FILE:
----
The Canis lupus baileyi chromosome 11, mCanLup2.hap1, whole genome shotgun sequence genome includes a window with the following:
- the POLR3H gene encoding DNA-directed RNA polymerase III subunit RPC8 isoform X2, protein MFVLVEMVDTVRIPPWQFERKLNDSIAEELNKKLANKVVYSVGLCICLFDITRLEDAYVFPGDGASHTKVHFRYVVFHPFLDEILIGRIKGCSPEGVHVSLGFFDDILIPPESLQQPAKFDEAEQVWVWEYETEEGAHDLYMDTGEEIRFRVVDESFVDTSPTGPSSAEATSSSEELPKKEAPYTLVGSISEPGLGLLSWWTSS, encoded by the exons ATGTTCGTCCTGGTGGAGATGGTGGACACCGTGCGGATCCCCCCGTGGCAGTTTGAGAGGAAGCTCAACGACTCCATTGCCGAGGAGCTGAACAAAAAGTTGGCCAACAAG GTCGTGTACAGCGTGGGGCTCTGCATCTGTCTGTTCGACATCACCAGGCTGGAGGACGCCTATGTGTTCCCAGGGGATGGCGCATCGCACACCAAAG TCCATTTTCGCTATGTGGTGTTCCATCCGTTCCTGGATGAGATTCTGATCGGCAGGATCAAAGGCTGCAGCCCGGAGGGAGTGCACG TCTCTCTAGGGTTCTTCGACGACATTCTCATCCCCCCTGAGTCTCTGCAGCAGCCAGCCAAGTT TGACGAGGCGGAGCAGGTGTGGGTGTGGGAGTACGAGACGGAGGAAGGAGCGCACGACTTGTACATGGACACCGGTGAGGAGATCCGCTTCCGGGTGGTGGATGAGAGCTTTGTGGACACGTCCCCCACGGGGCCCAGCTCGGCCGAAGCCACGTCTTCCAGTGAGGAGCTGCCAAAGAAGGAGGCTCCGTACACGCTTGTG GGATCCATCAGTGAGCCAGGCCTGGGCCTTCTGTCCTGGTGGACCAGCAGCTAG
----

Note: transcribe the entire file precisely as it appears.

The Canis lupus baileyi chromosome 11, mCanLup2.hap1, whole genome shotgun sequence genome includes a window with the following:
- the POLR3H gene encoding DNA-directed RNA polymerase III subunit RPC8 isoform X2, protein MFVLVEMVDTVRIPPWQFERKLNDSIAEELNKKLANKVVYSVGLCICLFDITRLEDAYVFPGDGASHTKVHFRYVVFHPFLDEILIGRIKGCSPEGVHVSLGFFDDILIPPESLQQPAKFDEAEQVWVWEYETEEGAHDLYMDTGEEIRFRVVDESFVDTSPTGPSSAEATSSSEELPKKEAPYTLVGSISEPGLGLLSWWTSS, encoded by the exons ATGTTCGTCCTGGTGGAGATGGTGGACACCGTGCGGATCCCCCCGTGGCAGTTTGAGAGGAAGCTCAACGACTCCATTGCCGAGGAGCTGAACAAAAAGTTGGCCAACAAG GTCGTGTACAGCGTGGGGCTCTGCATCTGTCTGTTCGACATCACCAGGCTGGAGGACGCCTATGTGTTCCCAGGGGATGGCGCATCGCACACCAAAG TCCATTTTCGCTATGTGGTGTTCCATCCGTTCCTGGATGAGATTCTGATCGGCAGGATCAAAGGCTGCAGCCCGGAGGGAGTGCACG TCTCTCTAGGGTTCTTCGACGACATTCTCATCCCCCCTGAGTCTCTGCAGCAGCCAGCCAAGTT TGACGAGGCGGAGCAGGTGTGGGTGTGGGAGTACGAGACGGAGGAAGGAGCGCACGACTTGTACATGGACACCGGTGAGGAGATCCGCTTCCGGGTGGTGGATGAGAGCTTTGTGGACACGTCCCCCACGGGGCCCAGCTCGGCCGAAGCCACGTCTTCCAGTGAGGAGCTGCCAAAGAAGGAGGCTCCGTACACGCTTGTG GGATCCATCAGTGAGCCAGGCCTGGGCCTTCTGTCCTGGTGGACCAGCAGCTAG